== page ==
Too cool for school?

Monday, August 20th, 2012

Too cool for school? explains signalling and countersignalling:

Contrary to this standard implication, high types sometimes avoid the signals that should separate them from lower types, while intermediate types often appear the most anxious to send the “right” signals. The nouveau riche flaunt their wealth, but the old rich scorn such gauche displays. Minor officials prove their status with petty displays of authority, while the truly powerful show their strength through gestures of magnanimity. People of average education show off the studied regularity of their script, but the well educated often scribble illegibly. Mediocre students answer a teacher’s easy questions, but the best students are embarrassed to prove their knowledge of trivial points. Acquaintances show their good intentions by politely ignoring one’s flaws, while close friends show intimacy by teasingly highlighting them. People of moderate ability seek formal credentials to impress employers and society, but the talented often downplay their credentials even if they have bothered to obtain them. A person of average reputation defensively refutes accusations against his character, while a highly respected person finds it demeaning to dignify accusations with a response.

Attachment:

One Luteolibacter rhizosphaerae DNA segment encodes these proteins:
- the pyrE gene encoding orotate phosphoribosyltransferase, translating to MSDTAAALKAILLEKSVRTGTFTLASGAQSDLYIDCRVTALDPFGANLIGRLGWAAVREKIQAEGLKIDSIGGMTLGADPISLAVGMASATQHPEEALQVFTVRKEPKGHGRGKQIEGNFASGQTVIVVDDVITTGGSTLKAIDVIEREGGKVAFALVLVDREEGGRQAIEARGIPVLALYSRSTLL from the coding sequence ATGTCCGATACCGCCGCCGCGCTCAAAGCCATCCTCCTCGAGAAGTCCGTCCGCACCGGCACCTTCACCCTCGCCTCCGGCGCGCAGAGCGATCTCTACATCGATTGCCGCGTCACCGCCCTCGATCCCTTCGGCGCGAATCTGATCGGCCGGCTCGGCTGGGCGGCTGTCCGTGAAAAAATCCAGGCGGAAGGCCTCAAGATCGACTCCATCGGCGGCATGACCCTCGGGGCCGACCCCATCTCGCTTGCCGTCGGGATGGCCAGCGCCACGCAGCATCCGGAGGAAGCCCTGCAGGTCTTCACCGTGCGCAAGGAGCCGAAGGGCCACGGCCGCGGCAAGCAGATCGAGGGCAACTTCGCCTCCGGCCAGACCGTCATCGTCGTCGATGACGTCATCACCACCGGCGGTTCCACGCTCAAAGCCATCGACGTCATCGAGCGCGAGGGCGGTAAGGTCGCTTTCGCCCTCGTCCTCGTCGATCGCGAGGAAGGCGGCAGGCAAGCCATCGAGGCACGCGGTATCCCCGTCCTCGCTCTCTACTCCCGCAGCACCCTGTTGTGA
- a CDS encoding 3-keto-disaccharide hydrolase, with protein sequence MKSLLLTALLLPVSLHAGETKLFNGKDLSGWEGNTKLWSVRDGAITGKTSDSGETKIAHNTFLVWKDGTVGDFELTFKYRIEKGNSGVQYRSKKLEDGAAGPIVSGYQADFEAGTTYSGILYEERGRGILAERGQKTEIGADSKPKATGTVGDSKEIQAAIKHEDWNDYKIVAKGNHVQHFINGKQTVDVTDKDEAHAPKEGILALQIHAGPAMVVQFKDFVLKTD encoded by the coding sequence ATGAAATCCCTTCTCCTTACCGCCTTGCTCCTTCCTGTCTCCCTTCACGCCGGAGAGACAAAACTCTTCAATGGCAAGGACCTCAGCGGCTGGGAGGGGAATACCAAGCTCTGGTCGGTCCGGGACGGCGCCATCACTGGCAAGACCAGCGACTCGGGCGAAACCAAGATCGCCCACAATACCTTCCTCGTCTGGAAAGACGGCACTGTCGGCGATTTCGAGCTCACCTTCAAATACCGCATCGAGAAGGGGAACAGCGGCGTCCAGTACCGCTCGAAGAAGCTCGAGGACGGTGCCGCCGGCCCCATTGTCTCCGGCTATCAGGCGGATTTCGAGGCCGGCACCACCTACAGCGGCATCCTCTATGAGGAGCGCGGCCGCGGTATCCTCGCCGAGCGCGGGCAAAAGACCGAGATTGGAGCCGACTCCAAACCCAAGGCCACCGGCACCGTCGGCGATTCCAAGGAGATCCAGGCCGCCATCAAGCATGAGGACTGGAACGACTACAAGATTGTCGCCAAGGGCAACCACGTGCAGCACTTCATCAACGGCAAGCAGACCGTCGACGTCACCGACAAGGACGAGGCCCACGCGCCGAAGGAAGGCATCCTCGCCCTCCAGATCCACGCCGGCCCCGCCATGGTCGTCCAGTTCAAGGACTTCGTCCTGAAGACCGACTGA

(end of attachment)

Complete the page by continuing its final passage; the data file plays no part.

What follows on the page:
How can high types be so understated in their signals without diminishing their perceived quality? Most signalling models assume that the only information available on types is the signal, implying that high types will be confused with lower types if they do not signal. But in many cases other information is also available. For instance, wealth is inferred not just from conspicuous consumption, but also from information about occupation and family background. This extra information is likely to be noisy in that the sender cannot be sure what the receiver has learned, implying that medium-quality types may still feel compelled to signal to separate themselves from low types. But even noisy information will often be sufficient to adequately separate high types from low types, leaving high types more concerned with separating themselves from medium types. Since medium types are signalling to differentiate themselves from low types, high types may choose to not signal, or “countersignal,” to differentiate themselves from medium types.

(Hat tip to Pax Dickinson.)

Leave a Reply